India is currently the world’s largest democracy which historically has not used religion as a prerequisite for citizenship. According to Ramya Reddy, human rights lawyer from Georgetown University Law Center, the CAA puts India’s democracy at risk by violating Articles 14 and 21 of the Indian constitution, which deal with equality and liberty.

Protests

Daily protests have been met with extreme violence by the police who have fired stun grenades, smoke bombs, tear gas, and even used live ammunition to shoot and kill protestors. Police have attempted to stop protests by imposing Section 144 of the Penal Code, a draconian law from the British Raj historically used to crush freedom fighters by prohibiting the assembly of more than 4 people. The section of this law, however, is being applied selectively.

“When the radical Hindutva supporters gather, this is not considered an unlawful gathering according to the police because they’re pro-government. The police even escort them,” said Aatir Arshad a Bachelor’s student from Jamia Millia University who’s been involved in recent protests.

Jamia Millia Islamia University, a public college in New Delhi with a majority-Muslim student body, became the center of the protest movement in Delhi after police stormed the university campus, dragged out several students, beat them up and arrested them, including those who were not participating in the demonstrations.

“They rushed into the library, where students were not even protesting, they were just studying for their exams and the police beat them up,” Arshad told IPS News. “That moment was apocalyptic for Jamia Milia Islamia. They also harassed students and then claimed they did nothing.”

Arshad adds that police also entered the mosque on the university campus, beat up the Imam, as well as the guards of the university. Protests are still going on because of the events from that day.

Ahla Khan, an alumnus from Jamia Millia and resident of the Jamia Nagar area, explained to IPS News how on the first day of protests her and her sister were just walking to Jamia University when they got caught in the middle of a confrontation between police and protesters. They ran to the sidewalk and watched as police hit students with batons.

“I was watching a guy standing there, just looking at his phone doing nothing. The police ask him ‘where are you going’ and he doesn’t say anything. And just like that the police start beating him up,” says Khan.

She explains how the protesters have been highly organized and peaceful in Delhi. Many have volunteered to distribute tea in the biting cold weather, organized assemblies and facilitated plays and book readings. Chants and slogans have called for repealing the CAA as well as for Azaadi, or freedom. Police have been more restrained than in Uttar Pradesh (UP) where police violence has been lethal. The Chief Minister of UP called a meeting in late December threatening to seize property of those involved in protests “to compensate damage to public property.”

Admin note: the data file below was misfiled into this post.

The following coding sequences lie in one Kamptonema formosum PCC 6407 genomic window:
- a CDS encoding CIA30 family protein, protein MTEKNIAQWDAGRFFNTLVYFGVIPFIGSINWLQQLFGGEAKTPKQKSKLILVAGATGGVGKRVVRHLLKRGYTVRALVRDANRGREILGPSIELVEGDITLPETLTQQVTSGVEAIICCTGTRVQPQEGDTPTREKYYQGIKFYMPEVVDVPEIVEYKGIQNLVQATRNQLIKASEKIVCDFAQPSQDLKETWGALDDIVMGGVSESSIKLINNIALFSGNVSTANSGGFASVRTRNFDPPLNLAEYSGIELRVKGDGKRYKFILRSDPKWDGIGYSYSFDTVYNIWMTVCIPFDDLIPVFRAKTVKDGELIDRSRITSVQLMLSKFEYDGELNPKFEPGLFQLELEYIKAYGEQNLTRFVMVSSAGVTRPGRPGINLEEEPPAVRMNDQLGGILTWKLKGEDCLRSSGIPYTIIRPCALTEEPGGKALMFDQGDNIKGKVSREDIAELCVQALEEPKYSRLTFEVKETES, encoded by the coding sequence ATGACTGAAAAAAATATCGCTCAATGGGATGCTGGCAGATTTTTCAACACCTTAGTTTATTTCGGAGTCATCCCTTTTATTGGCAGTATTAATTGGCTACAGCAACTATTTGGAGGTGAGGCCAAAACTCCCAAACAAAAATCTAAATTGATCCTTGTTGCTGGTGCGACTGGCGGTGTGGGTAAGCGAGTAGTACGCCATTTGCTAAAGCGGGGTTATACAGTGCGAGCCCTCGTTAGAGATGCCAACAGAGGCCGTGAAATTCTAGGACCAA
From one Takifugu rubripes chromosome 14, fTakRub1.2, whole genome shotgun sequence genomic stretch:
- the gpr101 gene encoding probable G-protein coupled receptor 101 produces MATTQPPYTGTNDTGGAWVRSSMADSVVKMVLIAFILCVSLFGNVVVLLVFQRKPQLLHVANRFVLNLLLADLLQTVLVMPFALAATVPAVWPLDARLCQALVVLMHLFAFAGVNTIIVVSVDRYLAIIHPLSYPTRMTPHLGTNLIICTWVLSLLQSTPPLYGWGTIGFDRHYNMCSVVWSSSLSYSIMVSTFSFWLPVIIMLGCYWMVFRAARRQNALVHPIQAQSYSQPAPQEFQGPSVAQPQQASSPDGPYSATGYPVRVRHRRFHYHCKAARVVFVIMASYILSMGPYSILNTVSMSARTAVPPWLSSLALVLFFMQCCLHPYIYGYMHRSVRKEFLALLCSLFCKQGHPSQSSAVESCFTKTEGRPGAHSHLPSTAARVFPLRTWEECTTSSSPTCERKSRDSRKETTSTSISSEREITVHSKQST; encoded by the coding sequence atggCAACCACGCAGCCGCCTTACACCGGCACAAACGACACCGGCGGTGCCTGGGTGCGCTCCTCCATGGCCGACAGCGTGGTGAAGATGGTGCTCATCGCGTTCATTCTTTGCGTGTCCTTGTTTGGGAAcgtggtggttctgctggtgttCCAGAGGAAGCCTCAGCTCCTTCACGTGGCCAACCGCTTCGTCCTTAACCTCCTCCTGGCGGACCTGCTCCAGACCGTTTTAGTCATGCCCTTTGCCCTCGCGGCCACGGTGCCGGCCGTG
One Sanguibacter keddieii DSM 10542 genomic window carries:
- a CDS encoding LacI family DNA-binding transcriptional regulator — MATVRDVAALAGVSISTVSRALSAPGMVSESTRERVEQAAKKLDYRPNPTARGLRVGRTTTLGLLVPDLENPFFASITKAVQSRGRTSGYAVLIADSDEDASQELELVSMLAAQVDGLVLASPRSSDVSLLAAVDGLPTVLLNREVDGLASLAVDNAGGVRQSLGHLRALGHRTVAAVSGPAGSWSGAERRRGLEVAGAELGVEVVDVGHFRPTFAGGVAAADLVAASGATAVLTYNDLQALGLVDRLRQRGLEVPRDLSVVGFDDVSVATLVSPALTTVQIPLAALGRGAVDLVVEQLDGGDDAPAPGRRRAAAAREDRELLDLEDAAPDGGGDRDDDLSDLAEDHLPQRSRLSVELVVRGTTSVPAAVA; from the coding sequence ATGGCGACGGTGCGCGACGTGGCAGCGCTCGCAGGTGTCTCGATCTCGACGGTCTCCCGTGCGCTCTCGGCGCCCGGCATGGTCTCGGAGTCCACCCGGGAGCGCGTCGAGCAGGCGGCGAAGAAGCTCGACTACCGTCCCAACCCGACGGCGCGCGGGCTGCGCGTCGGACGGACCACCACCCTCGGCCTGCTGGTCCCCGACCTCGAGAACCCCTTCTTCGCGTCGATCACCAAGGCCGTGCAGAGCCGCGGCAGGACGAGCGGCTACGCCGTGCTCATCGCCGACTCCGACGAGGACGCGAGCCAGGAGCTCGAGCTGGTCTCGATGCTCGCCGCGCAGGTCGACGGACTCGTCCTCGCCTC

“In UP police and RSS goons have been barging into people’s houses, hitting them, beating people up, thrashing their entire houses, looting them, TVs and fridges broken,” said Khan.

The government has also made several attempts to prevent media outlets from covering police violence and has blocked the internet is several parts of India where there are massive protests. Internet shutdowns have become commonplace, with the shutdown in Kashmir being the longest ever in a democracy.

International Response

While many protesters are still languishing in jail, the United Nations has voiced concern over the CAA with Secretary-General Antonio Guterres’ spokesperson, Stephane Dujarric, calling for “restraint and urg[ing] full respect for the rights of freedom of opinion and expression and peaceful assembly.” UN Human Rights Commissioner Michelle Bachelet’s spokesperson stated that the law “would appear to undermine the commitment to equality before the law enshrined in India’s Constitution.”

Despite this, Reddy says that this doesn’t have any enforcement as domestic law always takes precedence over international law. Even though the UN has criticized the CAA, “[changes have] to happen domestically or with pressure,” she said. And right now, no other major international powers like the UK, the US, and Canada have come out against this because they’re strong allies [of India],” Reddy told IPS News.

In fact, on a recent visit to Washington, D.C. India’s External Affairs Minister Subrahmanyam Jaishankar cancelled a meeting with the House Foreign Affairs Committee after the other members of Congress refused to exclude Rep. Pramila Jayapal (D-Wash.), a critic of the CAA, NRC, and India’s actions in Kashmir.

South Asian students in the United States are expressing their dismay with the Indian government by launching a campaign demanding their House of Representatives “express their disapproval through targeted sanctions against Modi government officials until both laws are repealed.” So far, the letter has been signed by the Yale South Asian Society, Harvard College U.S.-India Initiative, Columbia University South Asian Organization, University of Pennsylvania South Asia Society Board, Cornell University South Asian Law Students Association, Brown University South Asian Students Association and Dartmouth University Muslim Students Association Al-Nur, and many other student groups.

Democratic Deficit

Implementing a nationwide National Register of Citizens will cause massive economic disruption, according to a recent report by the Wire. The article states that the NRC in the state of Assam alone, which makes up just 3% of the population, “took almost a decade, required the involvement of over 50,000 government employees and cost more than Rs. 1,200 crore,” or just over 168 million US dollars. While the Indian development dream is flailing with its ranking in hunger slipping annually and unemployment rising, the implications of implementing these exclusionary laws go beyond the marginalization of Muslims to also draining resources from some of the world’s poorest residents.